5. 5. Case – 4 A Case of Burnout When Mahesh joined XYZ Bank (private sector) in 1985, he had one clear goal—to prove his mettle. He did prove himself and has been promoted five times since his entry into the bank. Compared to others, his progress has been the fastest. Currently, his job demands that Mahesh should work 10 hours a day with practically no holidays. At least two day in a week, Mahesh is required to travel. Peers and subordinates at the bank have appreciation for Mahesh. They don’t grudge the ascension achieved by Mahesh, though there are some who wish they too had been promoted as welt. The post of General Manager fell vacant. One should work as GM for a couple of years if he were to climb up to the top of the ladder. Mahesh applied for the post along with others in the bank. The Chairman assured Mahesh that the post would be his. A sudden development took place which almost wrecked Mahesh’s chances. The bank has the practice of subjecting all its executives to medical check-up once in a year. The medical reports go straight to the Chairman who would initiate remedial where necessary. Though Mahesh was only 35, he too, was required to undergo the test. The Chairman of the bank received a copy of Mahesh’s physical examination results, along with a note from the doctor. The note explained that Mahesh was seriously overworked, and recommended that he be given an immediate four-week vacation. The doctor also recommended that Mahesh’s workload must be reduced and he must take to physical exercise every day. The note warned that if. Mahesh did not care for advice, he would be in for heart trouble in another six months. After reading the doctor’s note, the Chairman sat back in his chair, and started brooding over. Three issues were uppermost in his mind—(I) How would Mahesh take this news? (ii) How many others do have similar fitness problems? (iii) Since the environment in the bank helps create the problem, what could he do to alleviate it? The idea of holding a stress-management programme flashed in his mind and suddenly he instructed his secretary to set up a meeting with the doctor and some key staff members, at the earliest Questions :- 1. If the news is broken to Mahesh, how would he react? 2. If you were giving advice to the Chairman on this matter, what would you recommend?
  6. 6. Case - 5 A Case of Misunderstood Message Indane Biscuits is located in an industrial area. The biscuit factory employs labor on a daily basis. The management does not follow statutory regulations, and are able to get away with violations by keeping the concerned inspectors in good books. The factory has a designated room to which employees are periodically called either to hire or to fire. On the National Safety Day, the Industries Association, of which Indane Biscuits is a member, decided to celebrate collectively at a central place. Each of the members was given a specific task. The personnel Manager, lndane Biscuits, desired to consult his supervisors and to inform everybody through them about the safety day celebrations. He sent a memo requesting them to be present in the room meant for hiring and firing. As soon as the supervisors read the memo, they all got panicky thinking that now it was their turn to get fired. They started having ‘hush-hush’ consultations. The workers also learnt about it, and since they had a lot of scores to settle with the management they extended their sympathy and support to the supervisors. As a consequence, everybody struck work and the factory came to a grinding halt. In the meantime, the personnel manager was unaware of the developments and when he came to know of it he went immediately and tried to convince the supervisors about the purpose of inviting them and the reason why that particular room was chosen. To be fair to the Personnel Manager, he selected the room because no other room was available. But the supervisors and the workers were in no to listen. The Managing Director, who rushed to the factory on hearing about the strike, also couldn’t convince the workers. The matter was referred to the labor department. The enquiry that followed resulted in all irregularities of the factory getting exposed and imposition of heavy penalties. The Personnel Manager was sacked. The factory opened after prolonged negotiations and settlements. Questions:- 1. In the case of the lndane Biscuits, bring out the importance of ‘context’ and ‘credibility’ in communication. 2. List the direct and indirect causes for the escalation of tension at Indane Biscuits. 3. If you were the Personnel Manager what would you do?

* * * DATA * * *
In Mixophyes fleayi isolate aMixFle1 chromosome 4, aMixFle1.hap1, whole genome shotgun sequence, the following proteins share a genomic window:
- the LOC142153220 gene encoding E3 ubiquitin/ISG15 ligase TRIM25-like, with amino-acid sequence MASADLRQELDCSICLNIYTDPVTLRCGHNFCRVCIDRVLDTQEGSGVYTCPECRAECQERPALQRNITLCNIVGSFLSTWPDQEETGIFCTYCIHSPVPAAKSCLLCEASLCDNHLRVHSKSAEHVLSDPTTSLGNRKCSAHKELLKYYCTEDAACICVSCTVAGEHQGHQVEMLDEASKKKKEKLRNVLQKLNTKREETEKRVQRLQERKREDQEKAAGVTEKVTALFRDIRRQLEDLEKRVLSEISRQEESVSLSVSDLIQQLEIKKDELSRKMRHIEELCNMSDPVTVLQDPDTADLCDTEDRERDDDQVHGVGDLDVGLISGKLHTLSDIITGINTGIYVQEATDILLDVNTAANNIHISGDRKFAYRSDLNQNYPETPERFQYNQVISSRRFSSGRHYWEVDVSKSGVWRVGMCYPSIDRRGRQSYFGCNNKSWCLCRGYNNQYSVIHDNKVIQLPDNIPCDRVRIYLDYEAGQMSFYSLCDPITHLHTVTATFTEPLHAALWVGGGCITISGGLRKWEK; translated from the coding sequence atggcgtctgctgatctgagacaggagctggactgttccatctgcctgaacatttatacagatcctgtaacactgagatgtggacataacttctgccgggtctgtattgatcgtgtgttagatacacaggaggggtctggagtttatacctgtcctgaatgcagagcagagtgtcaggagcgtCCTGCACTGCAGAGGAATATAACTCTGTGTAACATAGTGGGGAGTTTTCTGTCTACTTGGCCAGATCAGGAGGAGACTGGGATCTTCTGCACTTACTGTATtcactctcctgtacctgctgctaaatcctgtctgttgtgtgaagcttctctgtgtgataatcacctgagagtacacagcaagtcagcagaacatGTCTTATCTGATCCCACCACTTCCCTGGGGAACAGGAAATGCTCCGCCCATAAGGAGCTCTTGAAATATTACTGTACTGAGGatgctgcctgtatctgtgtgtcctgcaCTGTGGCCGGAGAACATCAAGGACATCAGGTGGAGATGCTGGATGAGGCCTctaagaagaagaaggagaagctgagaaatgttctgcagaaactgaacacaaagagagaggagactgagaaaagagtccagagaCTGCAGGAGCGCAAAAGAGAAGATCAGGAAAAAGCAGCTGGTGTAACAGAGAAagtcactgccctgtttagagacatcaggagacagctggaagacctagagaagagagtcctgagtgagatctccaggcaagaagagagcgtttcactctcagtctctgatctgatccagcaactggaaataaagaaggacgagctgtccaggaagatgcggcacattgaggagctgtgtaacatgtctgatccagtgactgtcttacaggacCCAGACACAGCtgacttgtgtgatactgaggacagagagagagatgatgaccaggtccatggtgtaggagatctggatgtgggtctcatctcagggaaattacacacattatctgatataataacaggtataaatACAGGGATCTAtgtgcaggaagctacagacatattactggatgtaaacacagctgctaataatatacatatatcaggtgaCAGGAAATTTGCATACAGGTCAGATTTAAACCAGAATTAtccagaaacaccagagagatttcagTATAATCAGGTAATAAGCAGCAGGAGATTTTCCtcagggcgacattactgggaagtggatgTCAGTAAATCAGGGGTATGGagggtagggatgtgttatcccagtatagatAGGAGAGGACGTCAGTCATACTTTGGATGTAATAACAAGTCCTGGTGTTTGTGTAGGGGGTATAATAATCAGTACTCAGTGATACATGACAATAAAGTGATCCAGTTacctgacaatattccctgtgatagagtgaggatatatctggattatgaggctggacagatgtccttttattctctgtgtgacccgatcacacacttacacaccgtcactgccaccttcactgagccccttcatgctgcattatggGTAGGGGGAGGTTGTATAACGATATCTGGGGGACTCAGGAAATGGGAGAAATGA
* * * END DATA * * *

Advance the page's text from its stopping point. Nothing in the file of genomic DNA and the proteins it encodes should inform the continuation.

7. 7. Case - 5 A Case of Misunderstood Message Indane Biscuits is located in an industrial area. The biscuit factory employs labor on a daily basis. The management does not follow statutory regulations, and are able to get away with violations by keeping the concerned inspectors in good books. The factory has a designated room to which employees are periodically called either to hire or to fire. On the National Safety Day, the Industries Association, of which Indane Biscuits is a member, decided to celebrate collectively at a central place. Each of the members was given a specific task. The personnel Manager, lndane Biscuits, desired to consult his supervisors and to inform everybody through them about the safety day celebrations. He sent a memo requesting them to be present in the room meant for hiring and firing. As soon as the supervisors read the memo, they all got panicky thinking that now it was their turn to get fired. They started having ‘hush-hush’ consultations. The workers also learnt about it, and since they had a lot of scores to settle with the management they extended their sympathy and support to the supervisors. As a consequence, everybody struck work and the factory came to a grinding halt. In the meantime, the personnel manager was unaware of the developments and when he came to know of it he went immediately and tried to convince the supervisors about the purpose of inviting them and the reason why that particular room was chosen. To be fair to the Personnel Manager, he selected the room because no other room was available. But the supervisors and the workers were in no to listen. The Managing Director, who rushed to the factory on hearing about the strike, also couldn’t convince the workers. The matter was referred to the labor department. The enquiry that followed resulted in all irregularities of the factory getting exposed and imposition of heavy penalties. The Personnel Manager was sacked. The factory opened after prolonged negotiations and settlements. Questions:- 1. In the case of the lndane Biscuits, bring out the importance of ‘context’ and ‘credibility’ in communication. 2. List the direct and indirect causes for the escalation of tension at Indane Biscuits. 3. If you were the Personnel Manager what would you do?